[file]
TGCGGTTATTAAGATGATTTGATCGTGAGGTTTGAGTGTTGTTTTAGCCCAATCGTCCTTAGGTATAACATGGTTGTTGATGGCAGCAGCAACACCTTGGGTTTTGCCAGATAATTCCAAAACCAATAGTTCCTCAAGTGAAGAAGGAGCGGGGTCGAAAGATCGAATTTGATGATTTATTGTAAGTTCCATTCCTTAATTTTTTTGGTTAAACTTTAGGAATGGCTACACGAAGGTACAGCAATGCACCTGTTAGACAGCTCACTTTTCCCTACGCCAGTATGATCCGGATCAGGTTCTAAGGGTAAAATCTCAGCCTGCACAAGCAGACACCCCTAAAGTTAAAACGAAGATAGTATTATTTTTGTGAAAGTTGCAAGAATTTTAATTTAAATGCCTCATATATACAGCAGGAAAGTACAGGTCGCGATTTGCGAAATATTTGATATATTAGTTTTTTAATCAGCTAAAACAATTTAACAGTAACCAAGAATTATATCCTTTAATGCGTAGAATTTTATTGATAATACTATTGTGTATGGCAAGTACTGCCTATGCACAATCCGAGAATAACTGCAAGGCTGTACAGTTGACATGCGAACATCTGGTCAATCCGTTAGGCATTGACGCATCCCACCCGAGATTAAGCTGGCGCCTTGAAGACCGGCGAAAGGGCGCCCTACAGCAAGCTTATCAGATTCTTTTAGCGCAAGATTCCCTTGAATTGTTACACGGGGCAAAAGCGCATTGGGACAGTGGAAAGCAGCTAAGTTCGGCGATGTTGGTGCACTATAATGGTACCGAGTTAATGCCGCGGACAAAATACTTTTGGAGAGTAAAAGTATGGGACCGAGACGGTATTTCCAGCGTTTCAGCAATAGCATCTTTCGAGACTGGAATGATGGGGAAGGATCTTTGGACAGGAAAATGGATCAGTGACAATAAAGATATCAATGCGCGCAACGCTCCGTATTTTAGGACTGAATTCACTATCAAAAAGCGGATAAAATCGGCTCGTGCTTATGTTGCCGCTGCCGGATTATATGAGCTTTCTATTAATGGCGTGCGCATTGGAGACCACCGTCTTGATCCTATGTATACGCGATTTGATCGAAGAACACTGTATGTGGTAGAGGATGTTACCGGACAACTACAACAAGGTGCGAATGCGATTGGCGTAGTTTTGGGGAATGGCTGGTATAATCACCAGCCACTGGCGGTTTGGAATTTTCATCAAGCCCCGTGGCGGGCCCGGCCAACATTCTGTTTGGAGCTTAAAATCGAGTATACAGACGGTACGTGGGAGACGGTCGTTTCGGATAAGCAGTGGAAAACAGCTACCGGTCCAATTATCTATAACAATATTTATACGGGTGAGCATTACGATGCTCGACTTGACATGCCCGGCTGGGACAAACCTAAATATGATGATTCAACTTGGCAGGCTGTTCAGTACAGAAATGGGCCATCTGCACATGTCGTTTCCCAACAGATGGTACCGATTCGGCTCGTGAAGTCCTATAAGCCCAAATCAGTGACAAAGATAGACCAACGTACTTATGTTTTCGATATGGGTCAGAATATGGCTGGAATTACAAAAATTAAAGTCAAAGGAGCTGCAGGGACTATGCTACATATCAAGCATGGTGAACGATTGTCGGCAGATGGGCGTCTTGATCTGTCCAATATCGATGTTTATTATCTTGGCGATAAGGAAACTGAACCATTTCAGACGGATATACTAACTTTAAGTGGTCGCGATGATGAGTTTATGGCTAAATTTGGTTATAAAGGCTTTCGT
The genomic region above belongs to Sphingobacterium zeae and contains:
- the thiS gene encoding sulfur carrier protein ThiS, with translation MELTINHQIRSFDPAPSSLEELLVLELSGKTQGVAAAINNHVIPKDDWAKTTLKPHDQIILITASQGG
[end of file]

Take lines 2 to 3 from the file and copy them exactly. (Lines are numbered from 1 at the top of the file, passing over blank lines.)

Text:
The genomic region above belongs to Sphingobacterium zeae and contains:
- the thiS gene encoding sulfur carrier protein ThiS, with translation MELTINHQIRSFDPAPSSLEELLVLELSGKTQGVAAAINNHVIPKDDWAKTTLKPHDQIILITASQGG